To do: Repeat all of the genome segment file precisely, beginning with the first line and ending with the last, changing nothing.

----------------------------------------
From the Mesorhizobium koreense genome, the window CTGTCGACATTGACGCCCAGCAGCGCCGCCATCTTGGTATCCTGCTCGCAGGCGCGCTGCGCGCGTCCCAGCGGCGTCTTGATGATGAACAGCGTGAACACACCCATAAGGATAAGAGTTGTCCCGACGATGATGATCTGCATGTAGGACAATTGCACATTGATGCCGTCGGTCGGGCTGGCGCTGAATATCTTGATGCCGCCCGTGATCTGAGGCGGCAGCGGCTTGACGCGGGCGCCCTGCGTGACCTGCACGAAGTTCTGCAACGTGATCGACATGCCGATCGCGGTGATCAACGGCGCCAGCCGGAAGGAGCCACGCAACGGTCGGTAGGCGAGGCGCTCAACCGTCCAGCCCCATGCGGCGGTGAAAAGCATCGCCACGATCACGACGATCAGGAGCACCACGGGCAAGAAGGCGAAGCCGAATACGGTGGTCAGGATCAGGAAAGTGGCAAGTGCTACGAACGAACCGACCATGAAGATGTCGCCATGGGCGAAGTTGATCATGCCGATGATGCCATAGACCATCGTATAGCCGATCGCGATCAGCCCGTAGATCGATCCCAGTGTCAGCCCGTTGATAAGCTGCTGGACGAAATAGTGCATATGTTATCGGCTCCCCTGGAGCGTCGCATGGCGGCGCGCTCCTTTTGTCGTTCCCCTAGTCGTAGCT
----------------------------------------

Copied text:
From the Mesorhizobium koreense genome, the window CTGTCGACATTGACGCCCAGCAGCGCCGCCATCTTGGTATCCTGCTCGCAGGCGCGCTGCGCGCGTCCCAGCGGCGTCTTGATGATGAACAGCGTGAACACACCCATAAGGATAAGAGTTGTCCCGACGATGATGATCTGCATGTAGGACAATTGCACATTGATGCCGTCGGTCGGGCTGGCGCTGAATATCTTGATGCCGCCCGTGATCTGAGGCGGCAGCGGCTTGACGCGGGCGCCCTGCGTGACCTGCACGAAGTTCTGCAACGTGATCGACATGCCGATCGCGGTGATCAACGGCGCCAGCCGGAAGGAGCCACGCAACGGTCGGTAGGCGAGGCGCTCAACCGTCCAGCCCCATGCGGCGGTGAAAAGCATCGCCACGATCACGACGATCAGGAGCACCACGGGCAAGAAGGCGAAGCCGAATACGGTGGTCAGGATCAGGAAAGTGGCAAGTGCTACGAACGAACCGACCATGAAGATGTCGCCATGGGCGAAGTTGATCATGCCGATGATGCCATAGACCATCGTATAGCCGATCGCGATCAGCCCGTAGATCGATCCCAGTGTCAGCCCGTTGATAAGCTGCTGGACGAAATAGTGCATATGTTATCGGCTCCCCTGGAGCGTCGCATGGCGGCGCGCTCCTTTTGTCGTTCCCCTAGTCGTAGCT